- Associated Press - Tuesday, October 26, 2010

Jonathan Byrd hit one of the greatest shots hardly anyone saw, himself included.

In the gloaming of Las Vegas, the last Byrd could see was his ball drawing toward the flag on the 204-yard 17th hole at the TPC Summerlin in a three-man playoff. What followed were cheers, the kind usually heard Thursday morning on an empty golf course.

“I didn’t see it, so I didn’t know I made it,” Byrd said Tuesday. “There was hardly anybody at the green. All the fans were behind us on the hill, or back on the 18th green.”

The size of the crowd _ in Las Vegas or in front of a TV _ doesn’t minimize the magnificence of the finish. It was the first time in PGA Tour history that a sudden-death playoff had been decided by a hole-in-one.

That it happened during the Fall Series makes it no less special.

Only a week earlier, Rocco Mediate played before a less-than-full house at CordeValle and produced his own amazing finish. He made an eagle with a full swing for the fourth straight day, this one a wedge on the 17th hole, that led to victory in the Frys.com Open.

Either makes a strong candidate for shot of the year on the PGA Tour.

The more likely selection will be Phil Mickelson hitting a 6-iron through a gap in the pine trees on the 13th hole at Augusta National, over Rae’s Creek to about 5 feet. Never mind that he missed the eagle putt. It sent him to a green jacket, which trumps a photo op with Justin Timberlake just about every time.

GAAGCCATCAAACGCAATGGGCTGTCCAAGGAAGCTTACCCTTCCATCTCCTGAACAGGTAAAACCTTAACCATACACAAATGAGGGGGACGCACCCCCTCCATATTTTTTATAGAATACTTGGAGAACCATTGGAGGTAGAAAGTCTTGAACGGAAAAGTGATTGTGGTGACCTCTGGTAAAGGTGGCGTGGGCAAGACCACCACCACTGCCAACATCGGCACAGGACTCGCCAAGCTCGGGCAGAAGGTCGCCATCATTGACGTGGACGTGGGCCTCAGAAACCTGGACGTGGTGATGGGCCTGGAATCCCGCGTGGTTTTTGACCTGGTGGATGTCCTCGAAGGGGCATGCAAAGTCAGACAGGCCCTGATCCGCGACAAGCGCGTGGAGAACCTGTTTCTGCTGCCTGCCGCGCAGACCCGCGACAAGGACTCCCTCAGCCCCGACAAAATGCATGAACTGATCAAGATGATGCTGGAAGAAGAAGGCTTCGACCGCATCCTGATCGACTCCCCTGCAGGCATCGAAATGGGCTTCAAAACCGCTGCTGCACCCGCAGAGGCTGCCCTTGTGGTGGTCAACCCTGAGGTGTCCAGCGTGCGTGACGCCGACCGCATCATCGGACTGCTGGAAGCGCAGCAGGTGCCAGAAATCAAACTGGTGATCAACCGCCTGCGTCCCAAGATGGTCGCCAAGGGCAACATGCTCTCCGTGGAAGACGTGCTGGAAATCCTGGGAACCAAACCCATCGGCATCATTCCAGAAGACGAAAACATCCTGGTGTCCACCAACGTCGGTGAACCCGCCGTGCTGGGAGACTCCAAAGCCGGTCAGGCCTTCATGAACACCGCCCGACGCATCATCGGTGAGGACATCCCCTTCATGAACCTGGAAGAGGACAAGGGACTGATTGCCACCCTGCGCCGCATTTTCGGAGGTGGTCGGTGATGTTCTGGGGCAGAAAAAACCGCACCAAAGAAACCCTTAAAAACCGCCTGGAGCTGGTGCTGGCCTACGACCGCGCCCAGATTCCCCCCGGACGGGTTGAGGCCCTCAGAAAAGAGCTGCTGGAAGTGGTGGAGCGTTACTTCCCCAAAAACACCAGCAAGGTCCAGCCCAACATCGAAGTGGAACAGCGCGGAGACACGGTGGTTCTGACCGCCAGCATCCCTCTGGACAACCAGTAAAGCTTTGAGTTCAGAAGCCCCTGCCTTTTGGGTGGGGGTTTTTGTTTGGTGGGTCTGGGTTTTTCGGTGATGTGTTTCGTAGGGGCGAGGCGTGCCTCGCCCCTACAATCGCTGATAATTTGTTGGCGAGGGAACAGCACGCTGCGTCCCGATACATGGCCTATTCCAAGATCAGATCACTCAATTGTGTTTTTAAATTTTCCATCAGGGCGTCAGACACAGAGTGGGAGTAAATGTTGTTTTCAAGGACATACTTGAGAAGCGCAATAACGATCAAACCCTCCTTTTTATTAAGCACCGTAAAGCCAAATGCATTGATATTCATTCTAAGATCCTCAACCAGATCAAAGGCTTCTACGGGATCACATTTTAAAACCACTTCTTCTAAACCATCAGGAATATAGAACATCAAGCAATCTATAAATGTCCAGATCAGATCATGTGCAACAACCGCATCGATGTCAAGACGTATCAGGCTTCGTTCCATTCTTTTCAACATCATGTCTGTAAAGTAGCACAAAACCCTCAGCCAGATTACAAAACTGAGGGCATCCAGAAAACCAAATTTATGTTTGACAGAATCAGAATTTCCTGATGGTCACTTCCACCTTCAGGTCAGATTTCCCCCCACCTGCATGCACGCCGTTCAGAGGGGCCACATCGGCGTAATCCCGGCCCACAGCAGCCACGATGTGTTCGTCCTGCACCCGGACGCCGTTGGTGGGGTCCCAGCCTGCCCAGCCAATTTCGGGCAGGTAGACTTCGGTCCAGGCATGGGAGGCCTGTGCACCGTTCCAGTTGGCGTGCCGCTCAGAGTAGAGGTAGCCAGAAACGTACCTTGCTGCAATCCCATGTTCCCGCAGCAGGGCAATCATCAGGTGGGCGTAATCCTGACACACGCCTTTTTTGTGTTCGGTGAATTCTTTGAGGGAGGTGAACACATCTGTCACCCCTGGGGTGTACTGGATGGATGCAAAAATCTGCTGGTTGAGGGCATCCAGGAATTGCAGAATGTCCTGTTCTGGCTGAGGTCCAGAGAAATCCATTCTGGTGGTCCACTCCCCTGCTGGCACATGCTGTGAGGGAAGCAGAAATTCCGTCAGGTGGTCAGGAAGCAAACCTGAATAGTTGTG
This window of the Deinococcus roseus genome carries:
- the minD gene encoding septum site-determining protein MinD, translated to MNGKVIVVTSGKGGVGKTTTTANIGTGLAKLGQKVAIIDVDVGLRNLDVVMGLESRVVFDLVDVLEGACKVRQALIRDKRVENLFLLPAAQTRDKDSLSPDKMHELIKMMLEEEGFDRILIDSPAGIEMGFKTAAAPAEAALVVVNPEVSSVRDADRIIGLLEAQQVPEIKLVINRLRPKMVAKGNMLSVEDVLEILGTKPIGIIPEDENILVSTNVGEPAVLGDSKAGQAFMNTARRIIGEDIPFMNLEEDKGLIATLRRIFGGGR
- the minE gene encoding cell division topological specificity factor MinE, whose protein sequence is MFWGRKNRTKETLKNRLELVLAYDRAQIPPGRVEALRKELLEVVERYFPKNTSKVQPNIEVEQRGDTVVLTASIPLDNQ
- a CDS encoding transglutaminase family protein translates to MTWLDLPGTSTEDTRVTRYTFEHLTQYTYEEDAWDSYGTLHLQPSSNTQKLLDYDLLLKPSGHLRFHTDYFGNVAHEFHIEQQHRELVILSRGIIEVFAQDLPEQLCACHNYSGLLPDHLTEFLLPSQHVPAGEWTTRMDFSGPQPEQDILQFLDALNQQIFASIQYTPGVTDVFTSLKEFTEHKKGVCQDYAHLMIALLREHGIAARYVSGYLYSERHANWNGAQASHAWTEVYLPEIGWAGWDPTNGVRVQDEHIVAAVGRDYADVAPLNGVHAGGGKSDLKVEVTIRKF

“Mine was the most dramatic to win a tournament _ a hole-in-one, something that had never been done,” Byrd said when asked to pick between the two shots. “But it’s a different deal trying to win a major. I would say in the whole scheme of golf, it’s more meaningful to hit a shot like he did through the trees … to win a major.”

It’s not like Byrd’s shot will have an asterisk.

That’s a word that first came up when Tiger Woods didn’t play the last two majors of 2008, and one that Charles Howell III brought up as the Fall Series was gaining traction at Sea Island this month.

Some look at this time of the year as irrelevant to everyone except the players trying to keep their jobs.

The fields are not as strong. The TV networks are done for the year except for the Chevron World Challenge that Woods hosts in December. The galleries are small enough to be counted.

It wasn’t much different before there was such a thing as the FedEx Cup or the Fall Series. Woods didn’t play then, either, except for the World Golf Championship that was held somewhere between the old 84 Lumber Classic and Greensboro.

There has always been different tiers of the tour, and that hasn’t changed.

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